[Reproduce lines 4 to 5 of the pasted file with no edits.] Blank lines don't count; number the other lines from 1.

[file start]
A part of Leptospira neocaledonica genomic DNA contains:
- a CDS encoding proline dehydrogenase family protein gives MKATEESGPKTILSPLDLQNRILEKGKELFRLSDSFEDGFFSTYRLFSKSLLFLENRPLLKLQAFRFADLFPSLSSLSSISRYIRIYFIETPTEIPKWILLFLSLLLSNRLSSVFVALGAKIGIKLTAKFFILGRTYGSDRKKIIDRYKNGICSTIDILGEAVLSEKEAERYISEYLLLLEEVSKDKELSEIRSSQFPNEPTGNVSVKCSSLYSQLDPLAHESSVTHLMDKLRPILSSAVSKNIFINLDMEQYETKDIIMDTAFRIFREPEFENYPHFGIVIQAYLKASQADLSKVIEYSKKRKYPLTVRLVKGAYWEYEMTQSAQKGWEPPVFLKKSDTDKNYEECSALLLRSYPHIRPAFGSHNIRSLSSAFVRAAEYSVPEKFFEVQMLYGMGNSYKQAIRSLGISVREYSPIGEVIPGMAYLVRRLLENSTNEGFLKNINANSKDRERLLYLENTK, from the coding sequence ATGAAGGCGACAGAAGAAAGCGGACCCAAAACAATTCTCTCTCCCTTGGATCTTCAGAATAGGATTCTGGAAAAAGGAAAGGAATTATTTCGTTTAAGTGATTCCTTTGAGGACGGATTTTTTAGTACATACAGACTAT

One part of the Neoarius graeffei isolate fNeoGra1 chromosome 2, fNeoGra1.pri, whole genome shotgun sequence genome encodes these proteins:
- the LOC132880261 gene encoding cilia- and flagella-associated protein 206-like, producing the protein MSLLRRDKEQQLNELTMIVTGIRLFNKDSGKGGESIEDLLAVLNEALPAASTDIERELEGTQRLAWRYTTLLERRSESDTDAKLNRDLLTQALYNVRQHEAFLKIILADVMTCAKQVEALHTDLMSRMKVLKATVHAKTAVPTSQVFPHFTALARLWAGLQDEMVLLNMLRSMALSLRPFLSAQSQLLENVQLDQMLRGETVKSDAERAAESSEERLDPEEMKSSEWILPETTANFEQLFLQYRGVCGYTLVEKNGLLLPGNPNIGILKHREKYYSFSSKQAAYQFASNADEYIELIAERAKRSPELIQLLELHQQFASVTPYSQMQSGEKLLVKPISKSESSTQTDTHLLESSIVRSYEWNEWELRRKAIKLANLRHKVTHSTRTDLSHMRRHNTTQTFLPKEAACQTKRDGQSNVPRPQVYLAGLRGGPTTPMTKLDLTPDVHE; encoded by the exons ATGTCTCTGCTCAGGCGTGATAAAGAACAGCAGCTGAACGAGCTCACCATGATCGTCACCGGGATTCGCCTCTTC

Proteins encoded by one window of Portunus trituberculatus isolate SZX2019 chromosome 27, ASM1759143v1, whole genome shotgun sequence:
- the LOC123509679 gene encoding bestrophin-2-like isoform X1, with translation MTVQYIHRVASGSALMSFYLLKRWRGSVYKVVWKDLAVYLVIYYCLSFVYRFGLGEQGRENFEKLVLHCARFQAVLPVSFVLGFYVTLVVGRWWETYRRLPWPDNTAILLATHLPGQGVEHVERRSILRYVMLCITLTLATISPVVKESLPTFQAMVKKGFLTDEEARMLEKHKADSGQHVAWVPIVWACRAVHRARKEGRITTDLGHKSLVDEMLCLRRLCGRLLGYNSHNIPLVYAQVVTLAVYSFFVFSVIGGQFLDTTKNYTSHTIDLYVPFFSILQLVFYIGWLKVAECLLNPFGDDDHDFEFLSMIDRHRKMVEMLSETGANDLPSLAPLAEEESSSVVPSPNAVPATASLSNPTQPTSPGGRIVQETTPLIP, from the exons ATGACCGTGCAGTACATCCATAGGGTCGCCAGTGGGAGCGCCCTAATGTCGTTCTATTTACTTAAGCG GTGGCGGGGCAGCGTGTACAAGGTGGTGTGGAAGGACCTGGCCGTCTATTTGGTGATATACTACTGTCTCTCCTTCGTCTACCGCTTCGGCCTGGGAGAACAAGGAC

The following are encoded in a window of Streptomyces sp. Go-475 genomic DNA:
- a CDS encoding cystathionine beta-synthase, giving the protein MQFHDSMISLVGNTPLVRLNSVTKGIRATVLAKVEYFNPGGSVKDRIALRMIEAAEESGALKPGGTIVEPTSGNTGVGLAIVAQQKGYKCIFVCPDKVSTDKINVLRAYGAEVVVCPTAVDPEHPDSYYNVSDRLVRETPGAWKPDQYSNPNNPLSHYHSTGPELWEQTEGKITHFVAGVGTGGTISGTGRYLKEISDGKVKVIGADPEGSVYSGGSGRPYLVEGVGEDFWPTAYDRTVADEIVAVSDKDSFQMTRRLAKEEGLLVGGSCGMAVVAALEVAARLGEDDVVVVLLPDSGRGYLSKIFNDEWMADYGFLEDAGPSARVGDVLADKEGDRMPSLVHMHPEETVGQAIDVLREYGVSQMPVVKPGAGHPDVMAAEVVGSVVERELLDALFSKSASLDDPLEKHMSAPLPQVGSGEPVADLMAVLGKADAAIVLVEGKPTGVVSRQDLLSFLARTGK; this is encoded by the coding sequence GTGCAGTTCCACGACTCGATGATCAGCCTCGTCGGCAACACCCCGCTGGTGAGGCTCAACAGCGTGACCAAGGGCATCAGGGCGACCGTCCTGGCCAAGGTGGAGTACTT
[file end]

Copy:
- the LOC132880261 gene encoding cilia- and flagella-associated protein 206-like, producing the protein MSLLRRDKEQQLNELTMIVTGIRLFNKDSGKGGESIEDLLAVLNEALPAASTDIERELEGTQRLAWRYTTLLERRSESDTDAKLNRDLLTQALYNVRQHEAFLKIILADVMTCAKQVEALHTDLMSRMKVLKATVHAKTAVPTSQVFPHFTALARLWAGLQDEMVLLNMLRSMALSLRPFLSAQSQLLENVQLDQMLRGETVKSDAERAAESSEERLDPEEMKSSEWILPETTANFEQLFLQYRGVCGYTLVEKNGLLLPGNPNIGILKHREKYYSFSSKQAAYQFASNADEYIELIAERAKRSPELIQLLELHQQFASVTPYSQMQSGEKLLVKPISKSESSTQTDTHLLESSIVRSYEWNEWELRRKAIKLANLRHKVTHSTRTDLSHMRRHNTTQTFLPKEAACQTKRDGQSNVPRPQVYLAGLRGGPTTPMTKLDLTPDVHE; encoded by the exons ATGTCTCTGCTCAGGCGTGATAAAGAACAGCAGCTGAACGAGCTCACCATGATCGTCACCGGGATTCGCCTCTTC

Proteins encoded by one window of Portunus trituberculatus isolate SZX2019 chromosome 27, ASM1759143v1, whole genome shotgun sequence: